The wars in Iraq and Afghanistan have failed to produce stable democracies. Both nations are less stable and the common people there arguably worse off now than before our interventions. Americans are rightfully angry about the monetary, physical and emotional costs of these wars especially considering the outcomes.
When you find yourself stuck in a deep hole, the first thing you should do is stop digging. Georgia's Democratic Party has been in a deep hole for a while. The party hasn't been able to win many elections, it hasn't had much money, and it didn't have a chairman when Mike Berlon resigned in June. The members of the party's State Committee convened in Newnan recently to elect a new state chairman and, perhaps, ...
"Am I my brother's keeper?" Everyone recognizes this passage from Genesis 4.9, but what was God's answer? Yes or no? God cursed Cain but let him live. People are still debating the outcome: Do we bear a responsibility to our brothers and sisters? Are we not all descendents of the same distant Adam and Eve? This is what a social contract is all about. We are all connected, but is there a point where the ...
Rats! As if creating this profound and pithy prose each week wasn't hard enough, now I have discovered a legislator with a sense of humor. The apocalypse is upon us.
When he was president, Ronald Reagan could often be heard urging his supporters to "stay the course."
Please indulge me a moment of introspection and feel free to think along with me. Chances are what I am going to say may apply to you as well.
Our state constitution and laws are embedded with provisions that have one simple purpose: to keep politicians and their cronies from looting the public treasury and leaving taxpayers with a mountain of debt.
Opinions - we all have them. I wish I could find some acceptable way to repeat the standard joke about opinions, but this is a respectable family paper. If you don't know what I am talking about, ask a friend.
If public education in Georgia doesn't have enough problems, there is now a high-profile ruckus between Gov. Nathan Deal and State School Superintendent Dr. John Barge. It has gotten so peevish that there is talk that the school superintendent may challenge Deal in the Republican gubernatorial primary next spring.
Public Policy Polling conducted a statewide survey in Georgia a couple of weeks ago to gauge public sentiment on the upcoming Senate and presidential races.
You may have read that the U.S. Supreme Court is going to hear a case about whether or not prayer can be uttered in town councils across America. Last year, a federal appeals court ruled that such a nefarious deed violated the First Amendment's ban on an "establishment of religion."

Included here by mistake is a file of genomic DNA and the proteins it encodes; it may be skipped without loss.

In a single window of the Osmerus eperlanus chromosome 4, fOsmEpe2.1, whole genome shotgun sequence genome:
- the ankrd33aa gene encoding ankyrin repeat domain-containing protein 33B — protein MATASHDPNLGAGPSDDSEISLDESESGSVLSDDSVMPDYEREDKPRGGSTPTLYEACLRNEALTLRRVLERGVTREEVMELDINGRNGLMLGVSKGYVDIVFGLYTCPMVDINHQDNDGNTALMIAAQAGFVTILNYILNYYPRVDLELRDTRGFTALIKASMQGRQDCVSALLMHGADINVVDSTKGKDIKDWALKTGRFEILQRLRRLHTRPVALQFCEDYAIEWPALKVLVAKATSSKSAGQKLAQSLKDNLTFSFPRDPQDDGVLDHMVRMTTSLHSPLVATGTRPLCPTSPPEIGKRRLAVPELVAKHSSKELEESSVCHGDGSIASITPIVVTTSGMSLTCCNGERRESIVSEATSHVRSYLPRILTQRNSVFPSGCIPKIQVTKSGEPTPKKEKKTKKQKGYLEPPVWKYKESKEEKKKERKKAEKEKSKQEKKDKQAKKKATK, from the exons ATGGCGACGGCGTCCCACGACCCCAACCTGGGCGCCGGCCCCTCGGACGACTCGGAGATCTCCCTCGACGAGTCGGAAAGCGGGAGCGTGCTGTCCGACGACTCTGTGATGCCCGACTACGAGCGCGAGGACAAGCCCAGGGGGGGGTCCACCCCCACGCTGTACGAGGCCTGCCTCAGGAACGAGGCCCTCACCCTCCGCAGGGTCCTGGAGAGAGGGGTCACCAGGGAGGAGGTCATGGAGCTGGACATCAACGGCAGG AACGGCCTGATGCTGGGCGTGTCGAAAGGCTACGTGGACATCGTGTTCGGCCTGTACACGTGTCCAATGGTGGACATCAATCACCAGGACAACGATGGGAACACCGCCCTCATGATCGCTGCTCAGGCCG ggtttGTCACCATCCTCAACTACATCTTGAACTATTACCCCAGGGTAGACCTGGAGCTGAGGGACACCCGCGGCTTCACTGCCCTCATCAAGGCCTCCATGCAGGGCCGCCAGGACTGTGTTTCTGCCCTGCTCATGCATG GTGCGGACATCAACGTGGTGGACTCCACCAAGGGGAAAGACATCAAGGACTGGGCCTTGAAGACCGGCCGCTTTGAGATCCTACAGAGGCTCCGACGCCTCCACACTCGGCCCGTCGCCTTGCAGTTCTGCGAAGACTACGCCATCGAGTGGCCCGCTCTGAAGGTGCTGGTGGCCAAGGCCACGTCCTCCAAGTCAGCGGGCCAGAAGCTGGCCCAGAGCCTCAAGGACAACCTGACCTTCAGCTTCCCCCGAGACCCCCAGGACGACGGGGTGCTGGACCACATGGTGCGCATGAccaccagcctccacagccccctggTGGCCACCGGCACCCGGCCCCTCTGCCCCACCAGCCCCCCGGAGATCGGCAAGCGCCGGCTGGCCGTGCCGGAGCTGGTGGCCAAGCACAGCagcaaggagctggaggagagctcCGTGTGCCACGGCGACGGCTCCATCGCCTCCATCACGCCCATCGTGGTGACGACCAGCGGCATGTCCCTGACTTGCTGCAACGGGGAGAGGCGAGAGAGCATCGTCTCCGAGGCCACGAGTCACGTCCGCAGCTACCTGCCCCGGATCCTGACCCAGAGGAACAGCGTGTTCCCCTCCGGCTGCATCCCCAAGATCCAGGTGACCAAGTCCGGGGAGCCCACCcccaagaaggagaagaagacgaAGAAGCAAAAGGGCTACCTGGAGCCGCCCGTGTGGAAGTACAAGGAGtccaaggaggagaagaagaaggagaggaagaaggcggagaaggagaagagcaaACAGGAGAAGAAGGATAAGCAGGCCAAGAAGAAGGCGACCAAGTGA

This is what we are doing to the children we are supposed to be educating. Ten years of cutting state funds to local school systems has forced them to reduce school calendars that once were required to be 180 days. Less than one-third of Georgia's public school systems - just 57 of them - will be holding classes for 180 days during the 2013-14 school year, according to the state Department of Education. More than ...
Moods, personal ups and downs, are cyclical. Even the most cheerful of optimists have their bad days, and pessimists have been known to smile occasionally. According to a friend who tracks cycles in the stock market, the public has moods swings as well. At present he is looking back through old media photos of public figures. Think Franklin D. Roosevelt at Yalta. Mostly, those fellows looked pretty grim.
Dear public school teachers: As you head back to the classroom for the new school year, I would like to tell you that things have changed for the better but I would be fibbing. Budgets will continue to shrink, classroom sizes will increase and the ignoramuses among us will still expect you to close the door on society's ills and magically educate the next generation - whether they care or not. Don't expect any help ...
The calendar tells us there are still several months remaining in 2013, but Karen Handel is acting as if 2014 were already here and we were in the middle of a full-bore Senate race.
There's an old joke that goes, "a bank is a place that will lend you money if you can prove that you don't need it."
As of this writing, six world powers have reached an agreement with Iran that would prevent that country from developing nuclear weapons.
Knock! Knock! Knock!
When it comes to holidays, I've always preferred Thanksgiving to Christmas.
Last week, family and friends gathered in the small town of Chattahoochee Hills, south of Atlanta, to celebrate a life well-lived. Our late grandson, Zack Wansley, was honored at the dedication of "Zack's Glade," a pristine and picturesque piece of Cochran Mill Park near where he died while training for the Atlanta Marathon in 2008.
Ruth Parsons is not a lady one can easily say no to. She called out of the blue one day to ask if I would speak at the ecumenical Thanksgiving Day program she was organizing at Lanier Village Estates, a retirement community in North Hall County.
Page 1 of 1